Hit the Lights


by Zachary Houle

24 January 2012


Lights Out

cover art

Hit the Lights


(Razor & Tie)
US: 31 Jan 2012
UK: 31 Jan 2012

I have a friend who coined a term for a genre of music: “ponk”. He came up with the term some time ago to embrace a whole slew of punk bands that play essentially pop music, such as Blink 182 and Sum 41. If you combine the words “pop” and “punk”, you get “ponk”. Get it? Well, the Ohio-based Hit the Lights is essentially a ponk band, as evidenced by their latest release Invicta (not to be confused with an EP released late last year with the same name and three of the 11 songs that make up this release). However, Hit the Lights do add an interesting wrinkle to the ponk sound: they manage to convey all of the adolescent angst and black-eyeliner emoness of pop-punk with the bombast and sturdiness of ‘80s arena rock. When you first hear the cavernous drums of opening song “Invincible”, you have to wonder if Robert John “Mutt” Lange (of AC/DC and Def Leppard fame) had a hand in producing the track. And those keyboards on “Gravity”, I swear, seem lifted right out of a Mr. Mister song.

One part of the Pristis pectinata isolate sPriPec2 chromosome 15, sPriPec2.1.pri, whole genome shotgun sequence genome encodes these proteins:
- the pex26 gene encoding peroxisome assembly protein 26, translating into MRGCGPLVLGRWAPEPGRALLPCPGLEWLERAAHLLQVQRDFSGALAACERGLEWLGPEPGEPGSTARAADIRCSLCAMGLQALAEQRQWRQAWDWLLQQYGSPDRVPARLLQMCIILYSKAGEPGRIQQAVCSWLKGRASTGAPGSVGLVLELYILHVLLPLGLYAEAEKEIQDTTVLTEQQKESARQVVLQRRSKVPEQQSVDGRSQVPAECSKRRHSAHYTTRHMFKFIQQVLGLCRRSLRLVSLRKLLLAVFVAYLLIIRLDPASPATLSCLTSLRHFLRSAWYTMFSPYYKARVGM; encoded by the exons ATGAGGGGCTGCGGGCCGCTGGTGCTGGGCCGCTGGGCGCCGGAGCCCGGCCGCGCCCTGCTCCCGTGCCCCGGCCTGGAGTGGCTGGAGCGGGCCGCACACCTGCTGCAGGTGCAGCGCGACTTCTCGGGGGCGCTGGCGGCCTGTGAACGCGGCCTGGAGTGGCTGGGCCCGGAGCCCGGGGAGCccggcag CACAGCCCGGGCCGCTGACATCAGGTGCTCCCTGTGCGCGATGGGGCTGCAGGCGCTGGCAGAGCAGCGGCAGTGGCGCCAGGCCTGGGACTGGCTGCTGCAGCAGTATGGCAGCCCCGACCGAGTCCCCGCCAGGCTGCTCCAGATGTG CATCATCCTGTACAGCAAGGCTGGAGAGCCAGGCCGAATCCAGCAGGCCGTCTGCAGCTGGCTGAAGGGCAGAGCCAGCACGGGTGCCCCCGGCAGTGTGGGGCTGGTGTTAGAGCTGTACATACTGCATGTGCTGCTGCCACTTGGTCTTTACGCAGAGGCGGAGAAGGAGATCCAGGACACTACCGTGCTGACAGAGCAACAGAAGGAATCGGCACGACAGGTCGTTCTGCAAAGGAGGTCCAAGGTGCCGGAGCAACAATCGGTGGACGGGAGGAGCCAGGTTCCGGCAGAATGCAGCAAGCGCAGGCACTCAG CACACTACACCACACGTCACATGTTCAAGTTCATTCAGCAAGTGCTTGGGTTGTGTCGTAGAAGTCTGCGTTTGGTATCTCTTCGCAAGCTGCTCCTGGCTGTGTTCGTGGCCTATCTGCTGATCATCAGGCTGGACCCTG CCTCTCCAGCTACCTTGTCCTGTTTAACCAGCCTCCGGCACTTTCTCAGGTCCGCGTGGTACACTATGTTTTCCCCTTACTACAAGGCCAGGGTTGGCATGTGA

The thing with Invicta is that its first half is swelling and almost orchestral in its rendering of the ponk aesthetic. However, something happens by the time you get around to “Float Through Me”, the album’s sixth track. The music becomes smaller somehow, as though it were being played through the world’s tiniest music box. All of the hardness and heavy-hitting candour of the album’s first five songs seem to get to get sucked out of a vapour lock and into a massive black hole. It’s as though the band simply couldn’t sustain the unbridled energy they had unleashed throughout the record’s first act. That makes Invicta unfortunately limp and a missed opportunity—a record that starts out pretty good for what it is and then somehow runs right out of steam. Invicta might have been better, as a result, as an EP—not the one released in 2011, but one that cherry-picked the first five songs or so and left it at that. As a full-bodied document, Invicta the LP will leave you disappointed, and the real “ponk” sound will be the echo of your hand slapping your forehead, wondering how on earth a band could become so deflated when they burst onto the album sounding so confident and bigger than life. The end result is that Invicta is pretty much for die-hard Hit the Lights or ponk fans only.




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